173-340-707  <<  173-340-708 >>   173-340-709

WAC 173-340-708

Human health risk assessment procedures.

(1) Purpose. This section defines the risk assessment framework that shall be used to establish cleanup levels, and remediation levels using a quantitative risk assessment, under this chapter. As used in this section, cleanup levels and remediation levels means the human health risk assessment component of these levels. This chapter defines certain default values and methods to be used in calculating cleanup levels and remediation levels. This section allows varying from these default values and methods under certain circumstances. When deciding whether to approve alternate values and methods the department shall ensure that the use of alternative values and methods will not significantly delay site cleanups.
(2) Selection of indicator hazardous substances.
When defining cleanup requirements at a site that is contaminated with a large number of hazardous substances, the department may eliminate from consideration those hazardous substances that contribute a small percentage of the overall threat to human health and the environment. The remaining hazardous substances shall serve as indicator hazardous substances for purposes of defining site cleanup requirements. See WAC 173-340-703 for additional information on establishing indicator hazardous substances.
(3) Reasonable maximum exposure.
(a) Cleanup levels and remediation levels shall be based on estimates of current and future resource uses and reasonable maximum exposures expected to occur under both current and potential future site use conditions, as specified further in this chapter.
(b) The reasonable maximum exposure is defined as the highest exposure that is reasonably expected to occur at a site under current and potential future site use. WAC 173-340-720 through 173-340-760 define the reasonable maximum exposures for groundwater, surface water, soil, and air. These reasonable maximum exposures will apply to most sites where individuals or groups of individuals are or could be exposed to hazardous substances. For example, the reasonable maximum exposure for most groundwater is defined as exposure to hazardous substances in drinking water and other domestic uses.
(c) Persons performing cleanup actions under this chapter may use the evaluation criteria in WAC 173-340-720 through 173-340-760, where allowed in those sections, to demonstrate that the reasonable maximum exposure scenarios specified in those sections are not appropriate for cleanup levels for a particular site. For example, the criteria in WAC 173-340-720(2) could be used to demonstrate that the reasonable maximum exposure for groundwater beneath a site does not need to be based on drinking water use. The use of an alternate exposure scenario shall be documented by the person performing the cleanup action. Documentation for the use of alternate exposure scenarios under this provision shall be based on the results of investigations performed in accordance with WAC 173-340-350.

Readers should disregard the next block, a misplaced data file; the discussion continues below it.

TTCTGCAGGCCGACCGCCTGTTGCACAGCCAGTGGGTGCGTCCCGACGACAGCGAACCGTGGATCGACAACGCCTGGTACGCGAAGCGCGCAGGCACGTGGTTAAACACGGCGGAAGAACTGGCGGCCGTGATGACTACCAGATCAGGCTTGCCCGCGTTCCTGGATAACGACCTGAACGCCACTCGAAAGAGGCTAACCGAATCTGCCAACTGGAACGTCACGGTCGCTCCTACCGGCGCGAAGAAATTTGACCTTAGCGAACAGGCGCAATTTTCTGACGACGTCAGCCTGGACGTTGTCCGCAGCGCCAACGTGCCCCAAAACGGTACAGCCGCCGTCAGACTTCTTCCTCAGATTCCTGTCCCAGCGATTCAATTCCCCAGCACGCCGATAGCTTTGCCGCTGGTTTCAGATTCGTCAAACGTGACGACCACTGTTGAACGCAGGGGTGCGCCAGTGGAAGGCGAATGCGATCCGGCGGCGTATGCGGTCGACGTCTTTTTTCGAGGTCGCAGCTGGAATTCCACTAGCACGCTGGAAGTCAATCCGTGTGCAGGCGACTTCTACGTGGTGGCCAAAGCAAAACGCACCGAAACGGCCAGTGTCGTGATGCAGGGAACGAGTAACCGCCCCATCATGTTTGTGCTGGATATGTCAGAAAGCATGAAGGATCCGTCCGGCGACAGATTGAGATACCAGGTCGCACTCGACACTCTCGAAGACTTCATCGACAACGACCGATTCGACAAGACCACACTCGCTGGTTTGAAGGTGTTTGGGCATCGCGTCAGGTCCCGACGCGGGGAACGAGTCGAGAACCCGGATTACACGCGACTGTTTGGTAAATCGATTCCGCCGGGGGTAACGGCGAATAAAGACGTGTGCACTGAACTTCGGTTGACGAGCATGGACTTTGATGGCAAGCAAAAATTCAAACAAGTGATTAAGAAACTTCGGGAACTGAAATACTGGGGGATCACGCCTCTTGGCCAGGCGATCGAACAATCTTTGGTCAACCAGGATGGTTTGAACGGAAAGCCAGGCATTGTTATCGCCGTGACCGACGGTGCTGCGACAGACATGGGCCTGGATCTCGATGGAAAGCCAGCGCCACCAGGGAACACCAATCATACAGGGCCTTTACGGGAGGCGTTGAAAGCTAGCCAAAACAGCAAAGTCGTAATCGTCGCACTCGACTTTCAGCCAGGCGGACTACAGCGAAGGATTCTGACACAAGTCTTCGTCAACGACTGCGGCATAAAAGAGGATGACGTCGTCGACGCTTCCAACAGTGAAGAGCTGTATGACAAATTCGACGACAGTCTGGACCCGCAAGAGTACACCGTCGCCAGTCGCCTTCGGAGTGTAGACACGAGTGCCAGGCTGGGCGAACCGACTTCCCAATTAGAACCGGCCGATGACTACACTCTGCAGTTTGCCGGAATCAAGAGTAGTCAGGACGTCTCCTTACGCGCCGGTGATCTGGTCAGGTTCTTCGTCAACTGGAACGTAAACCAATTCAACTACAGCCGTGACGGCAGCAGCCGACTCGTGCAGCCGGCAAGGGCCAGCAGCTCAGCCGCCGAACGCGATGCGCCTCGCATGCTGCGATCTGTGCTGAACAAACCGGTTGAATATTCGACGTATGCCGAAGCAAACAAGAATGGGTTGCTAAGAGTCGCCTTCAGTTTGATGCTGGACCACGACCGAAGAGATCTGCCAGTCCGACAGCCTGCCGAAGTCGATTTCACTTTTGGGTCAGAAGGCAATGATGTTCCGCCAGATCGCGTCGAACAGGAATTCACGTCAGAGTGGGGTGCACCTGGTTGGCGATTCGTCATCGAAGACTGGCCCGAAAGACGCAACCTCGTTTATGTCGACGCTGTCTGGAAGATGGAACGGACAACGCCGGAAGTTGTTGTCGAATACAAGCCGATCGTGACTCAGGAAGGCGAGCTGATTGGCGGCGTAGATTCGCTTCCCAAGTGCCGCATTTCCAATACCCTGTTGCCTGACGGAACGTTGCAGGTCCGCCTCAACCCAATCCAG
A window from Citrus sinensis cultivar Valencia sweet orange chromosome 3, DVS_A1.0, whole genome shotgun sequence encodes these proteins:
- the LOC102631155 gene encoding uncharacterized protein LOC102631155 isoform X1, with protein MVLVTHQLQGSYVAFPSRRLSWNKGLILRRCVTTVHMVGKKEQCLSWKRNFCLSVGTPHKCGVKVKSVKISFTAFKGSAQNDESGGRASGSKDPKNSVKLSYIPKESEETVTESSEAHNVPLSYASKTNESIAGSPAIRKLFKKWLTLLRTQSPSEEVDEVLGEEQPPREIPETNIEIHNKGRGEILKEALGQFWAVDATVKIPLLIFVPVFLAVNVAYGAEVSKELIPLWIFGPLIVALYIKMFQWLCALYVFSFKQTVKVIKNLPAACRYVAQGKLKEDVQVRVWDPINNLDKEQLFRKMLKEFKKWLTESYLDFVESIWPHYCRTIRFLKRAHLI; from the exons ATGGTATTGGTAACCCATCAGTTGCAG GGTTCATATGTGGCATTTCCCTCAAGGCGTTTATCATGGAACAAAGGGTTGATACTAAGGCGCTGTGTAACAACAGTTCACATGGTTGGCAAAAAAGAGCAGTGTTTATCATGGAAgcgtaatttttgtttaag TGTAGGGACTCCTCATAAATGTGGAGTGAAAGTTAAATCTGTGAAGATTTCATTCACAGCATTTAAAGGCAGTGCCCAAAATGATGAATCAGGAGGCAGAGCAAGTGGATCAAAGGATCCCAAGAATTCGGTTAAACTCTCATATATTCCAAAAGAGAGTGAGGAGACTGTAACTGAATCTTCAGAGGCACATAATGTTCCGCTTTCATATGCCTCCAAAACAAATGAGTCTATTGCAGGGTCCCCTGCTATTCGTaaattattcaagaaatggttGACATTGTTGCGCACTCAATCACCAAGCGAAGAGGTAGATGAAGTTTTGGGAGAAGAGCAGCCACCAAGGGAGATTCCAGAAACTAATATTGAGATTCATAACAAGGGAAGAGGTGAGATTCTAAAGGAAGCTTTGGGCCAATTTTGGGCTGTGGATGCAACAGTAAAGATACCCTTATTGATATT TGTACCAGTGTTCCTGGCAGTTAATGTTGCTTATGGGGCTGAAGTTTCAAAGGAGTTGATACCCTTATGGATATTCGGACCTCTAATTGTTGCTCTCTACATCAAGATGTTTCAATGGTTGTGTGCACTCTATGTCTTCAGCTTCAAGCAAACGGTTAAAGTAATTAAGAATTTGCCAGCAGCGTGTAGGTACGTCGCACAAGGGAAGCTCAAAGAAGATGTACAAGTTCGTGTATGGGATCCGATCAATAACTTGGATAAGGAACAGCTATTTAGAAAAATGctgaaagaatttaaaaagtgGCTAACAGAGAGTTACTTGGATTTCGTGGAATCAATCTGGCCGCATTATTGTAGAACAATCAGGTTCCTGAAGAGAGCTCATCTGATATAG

(d) Persons performing cleanup actions under this chapter may also use alternate reasonable maximum exposure scenarios to help assess the protectiveness to human health of a cleanup action alternative that incorporates remediation levels and uses engineered controls and/or institutional controls to limit exposure to the contamination remaining on the site.
(i) An alternate reasonable maximum exposure scenario shall reflect the highest exposure that is reasonably expected to occur under current and potential future site conditions considering, among other appropriate factors, the potential for institutional controls to fail and the extent of the time period of failure under these scenarios and the land uses at the site.
(ii) Land uses other than residential and industrial, such as agricultural, recreational, and commercial, shall not be used as the basis for a reasonable maximum exposure scenario for the purpose of establishing a cleanup level. However, these land uses may be used as a basis for an alternate reasonable maximum exposure scenario for the purpose of assessing the protectiveness of a remedy. For example, if a cap (with appropriate institutional controls) is the proposed cleanup action at a commercial site, the reasonable maximum exposure scenario for assessing the protectiveness of the cap with regard to direct soil contact could be changed from a child living on the site to a construction or maintenance worker and child trespasser scenario.
(iii) The department expects that in evaluating the protectiveness of a remedy with regard to the soil direct contact pathway, many types of commercial sites may, where appropriate, qualify for alternative exposure scenarios under this provision since contaminated soil at these sites is typically characterized by a cover of buildings, pavement, and landscaped areas. Examples of these types of sites include:
(A) Commercial properties in a location removed from single family homes, duplexes or subdivided individual lots;